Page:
Archive for the ‘Crunch’ Category

Apache Bigtop: The “Fedora of Hadoop”…

Wednesday, June 26th, 2013

Apache Bigtop: The “Fedora of Hadoop” is Now Built on Hadoop 2.x by Roman Shaposhnik.

From the post:

Just in time for Hadoop Summit 2013, the Apache Bigtop team is very pleased to announce the release of Bigtop 0.6.0: The very first release of a fully integrated Big Data management distribution built on the currently most advanced Hadoop 2.x, Hadoop 2.0.5-alpha.

Bigtop, as many of you might already know, is a project aimed at creating a 100% open source and community-driven Big Data management distribution based on Apache Hadoop. (You can learn more about it by reading one of our previous blog posts on Apache Blogs.) Bigtop also plays an important role in CDH, which utilizes its packaging code from Bigtop — Cloudera takes pride in developing open source packaging code and contributing the same back to the community.

The very astute readers of this blog will notice that given our quarterly release schedule, Bigtop 0.6.0 should have been called Bigtop 0.7.0. It is true that we skipped a quarter. Our excuse is that we spent all this extra time helping the Hadoop community stabilize the Hadoop 2.x code line and making it a robust kernel for all the applications that are now part of the Bigtop distribution.

And speaking of applications, we haven’t forgotten to grow the Bigtop family: Bigtop 0.6.0 adds Apache HCatalog and Apache Giraph to the mix. The full list of Hadoop applications available as part of the Bigtop 0.6.0 release is:

  • Apache Zookeeper 3.4.5
  • Apache Flume 1.3.1
  • Apache HBase 0.94.5
  • Apache Pig 0.11.1
  • Apache Hive 0.10.0
  • Apache Sqoop 2 (AKA 1.99.2)
  • Apache Oozie 3.3.2
  • Apache Whirr 0.8.2
  • Apache Mahout 0.7
  • Apache Solr (SolrCloud) 4.2.1
  • Apache Crunch (incubating) 0.5.0
  • Apache HCatalog 0.5.0
  • Apache Giraph 1.0.0
  • LinkedIn DataFu 0.0.6
  • Cloudera Hue 2.3.0

And we were just talking about YARN and applications weren’t we? 😉

Enjoy!

(Participate if you can but at least send a note of appreciation to Cloudera.)

Crunch for Dummies

Friday, December 9th, 2011

Crunch for Dummies by Brock Noland

From the post:

This guide is intended to be an introduction to Crunch.

Introduction

Crunch is used for processing data. Crunch builds on top of Apache Hadoop to provide a simpler interface for Java programmers to process data. In Crunch you create pipelines, not unlike Unix pipelines, such as the command below:

Interesting coverage of Crunch.

I don’t know that I agree with the characterization:

… using Hadoop …. require[s] learning a complex process called MapReduce or a higher level language such as Apache Hive or Apache Pig.

True, to use Hadoop means learning MapReduce or Hive or PIg but I don’t think of them as being all that complex. Besides, once you have learned them, the benefits are considerable.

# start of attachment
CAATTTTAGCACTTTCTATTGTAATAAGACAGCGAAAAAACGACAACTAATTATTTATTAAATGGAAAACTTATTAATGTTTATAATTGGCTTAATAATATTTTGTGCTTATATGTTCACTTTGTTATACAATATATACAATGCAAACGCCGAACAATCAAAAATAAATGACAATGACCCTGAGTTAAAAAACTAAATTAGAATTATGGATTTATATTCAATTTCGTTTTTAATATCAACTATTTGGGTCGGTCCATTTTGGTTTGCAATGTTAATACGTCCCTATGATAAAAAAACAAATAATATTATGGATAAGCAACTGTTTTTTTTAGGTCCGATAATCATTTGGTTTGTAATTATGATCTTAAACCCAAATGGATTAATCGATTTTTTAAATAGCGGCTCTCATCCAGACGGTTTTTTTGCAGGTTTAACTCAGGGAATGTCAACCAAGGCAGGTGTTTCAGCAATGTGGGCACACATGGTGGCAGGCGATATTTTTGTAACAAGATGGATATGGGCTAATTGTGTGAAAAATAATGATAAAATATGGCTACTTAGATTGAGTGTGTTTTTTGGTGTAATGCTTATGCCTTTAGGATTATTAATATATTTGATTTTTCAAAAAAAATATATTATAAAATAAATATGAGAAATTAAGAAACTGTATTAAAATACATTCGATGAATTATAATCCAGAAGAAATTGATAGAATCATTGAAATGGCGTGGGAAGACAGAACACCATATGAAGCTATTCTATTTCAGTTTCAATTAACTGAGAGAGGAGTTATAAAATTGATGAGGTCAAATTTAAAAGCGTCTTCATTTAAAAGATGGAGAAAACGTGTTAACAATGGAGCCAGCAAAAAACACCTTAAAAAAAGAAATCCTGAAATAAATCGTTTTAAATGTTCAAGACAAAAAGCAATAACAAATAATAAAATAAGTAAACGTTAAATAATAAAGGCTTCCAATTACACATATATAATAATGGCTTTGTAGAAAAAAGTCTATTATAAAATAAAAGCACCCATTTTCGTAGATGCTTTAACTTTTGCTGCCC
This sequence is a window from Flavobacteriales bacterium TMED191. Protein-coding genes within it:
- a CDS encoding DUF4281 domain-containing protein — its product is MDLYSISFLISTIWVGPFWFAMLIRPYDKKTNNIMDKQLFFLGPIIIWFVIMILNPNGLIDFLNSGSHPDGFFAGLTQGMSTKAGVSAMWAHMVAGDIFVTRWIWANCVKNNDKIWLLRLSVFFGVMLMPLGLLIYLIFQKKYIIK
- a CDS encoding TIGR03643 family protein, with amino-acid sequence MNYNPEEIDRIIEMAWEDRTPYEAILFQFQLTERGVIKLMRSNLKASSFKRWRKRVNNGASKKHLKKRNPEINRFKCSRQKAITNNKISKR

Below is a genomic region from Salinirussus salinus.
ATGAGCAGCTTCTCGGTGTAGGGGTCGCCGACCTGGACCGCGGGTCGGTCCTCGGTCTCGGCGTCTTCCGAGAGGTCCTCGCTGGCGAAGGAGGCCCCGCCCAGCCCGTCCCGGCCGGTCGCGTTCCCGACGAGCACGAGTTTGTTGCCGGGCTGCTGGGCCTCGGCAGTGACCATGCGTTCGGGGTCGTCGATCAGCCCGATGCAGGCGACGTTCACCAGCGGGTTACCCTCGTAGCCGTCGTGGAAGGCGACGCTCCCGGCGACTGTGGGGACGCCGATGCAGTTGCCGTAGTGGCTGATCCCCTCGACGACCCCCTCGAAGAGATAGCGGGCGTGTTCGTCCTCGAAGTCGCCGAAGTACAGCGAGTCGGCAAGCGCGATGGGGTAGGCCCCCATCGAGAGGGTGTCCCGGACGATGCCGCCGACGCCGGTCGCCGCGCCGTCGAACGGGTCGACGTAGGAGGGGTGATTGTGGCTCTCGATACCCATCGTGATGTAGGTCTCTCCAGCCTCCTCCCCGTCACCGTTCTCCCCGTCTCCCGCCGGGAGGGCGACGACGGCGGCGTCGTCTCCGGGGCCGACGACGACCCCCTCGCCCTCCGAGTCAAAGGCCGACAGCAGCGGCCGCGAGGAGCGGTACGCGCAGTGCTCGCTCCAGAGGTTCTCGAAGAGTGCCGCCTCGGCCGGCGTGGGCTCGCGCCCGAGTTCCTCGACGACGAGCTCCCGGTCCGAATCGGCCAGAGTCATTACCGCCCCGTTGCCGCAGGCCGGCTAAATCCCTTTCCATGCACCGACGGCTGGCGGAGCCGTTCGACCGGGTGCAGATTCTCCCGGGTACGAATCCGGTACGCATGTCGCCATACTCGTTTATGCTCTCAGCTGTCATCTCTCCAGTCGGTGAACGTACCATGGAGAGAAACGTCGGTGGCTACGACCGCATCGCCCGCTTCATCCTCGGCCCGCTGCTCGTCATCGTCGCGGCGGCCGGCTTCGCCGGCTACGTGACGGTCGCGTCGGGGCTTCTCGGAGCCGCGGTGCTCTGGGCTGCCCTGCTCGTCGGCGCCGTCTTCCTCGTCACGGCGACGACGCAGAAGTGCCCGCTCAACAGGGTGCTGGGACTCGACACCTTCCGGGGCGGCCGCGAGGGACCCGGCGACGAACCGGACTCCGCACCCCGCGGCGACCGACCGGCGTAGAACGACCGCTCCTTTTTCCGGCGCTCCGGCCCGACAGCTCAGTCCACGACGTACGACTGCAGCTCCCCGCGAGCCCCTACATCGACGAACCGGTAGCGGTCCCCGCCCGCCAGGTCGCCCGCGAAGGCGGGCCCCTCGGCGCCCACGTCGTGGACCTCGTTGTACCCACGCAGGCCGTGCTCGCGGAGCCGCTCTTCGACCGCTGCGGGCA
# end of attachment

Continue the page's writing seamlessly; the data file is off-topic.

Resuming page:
But, to each his own.

You might also be interested in: Introducing Crunch: Easy MapReduce Pipelines for Hadoop.

Jeff Hammerbacher on Experiences Evolving a New Analytical Platform

Sunday, November 20th, 2011

Jeff Hammerbacher on Experiences Evolving a New Analytical Platform

Slides from Jeff’s presentation and numerous references, including to a live blogging summary by Jeff Dalton.

In terms of the new analytical platform, I would strongly suggest that you take Cloudera’s substrate:

Cloudera starts with a substrate architecture of Open Compute commodity Linux servers configured using Puppet and Chef and coordinated using ZooKeeper. Naturally this entire stack is open-source. They use HFDS and Ceph to provide distributed, schema-less storage. They offer append-only table storage and metadata using Avro, RCFile, and HCatalog; and mutable table storage and metadata using HBase. For computation, they offer YARN (inter-job scheduling, like Grid Engine, for data intensive computing) and Mesos for cluster resource management; MapReduce, Hamster (MPI), Spark, Dryad / DryadLINQ, Pregel (Giraph), and Dremel as processing frameworks; and Crunch (like Google’s FlumeJava), PigLatin, HiveQL, and Oozie as high-level interfaces. Finally, Cloudera offers tool access through FUSE, JDBC, and ODBC; and data ingest through Sqoop and Flume.

Rather than asking the usual questions, how to make this faster, more storage, etc., all of which are important, ask the more difficult questions:

  1. In or between which of these elements, would human analysis/judgment have the greatest impact?
  2. Would human analysis/judgment be best made by experts or crowds?
  3. What sort of interface would elicit the best human analysis/judgment? (visual/aural; contest/game/virtual)
  4. Performance with feedback or homeostasis mechanisms?

That is a very crude and uninformed starter set of questions.

Putting higher speed access to more data with better tools at our fingertips expands the questions we can ask of interfaces and our interaction with the data. (Before we ever ask questions of the data.)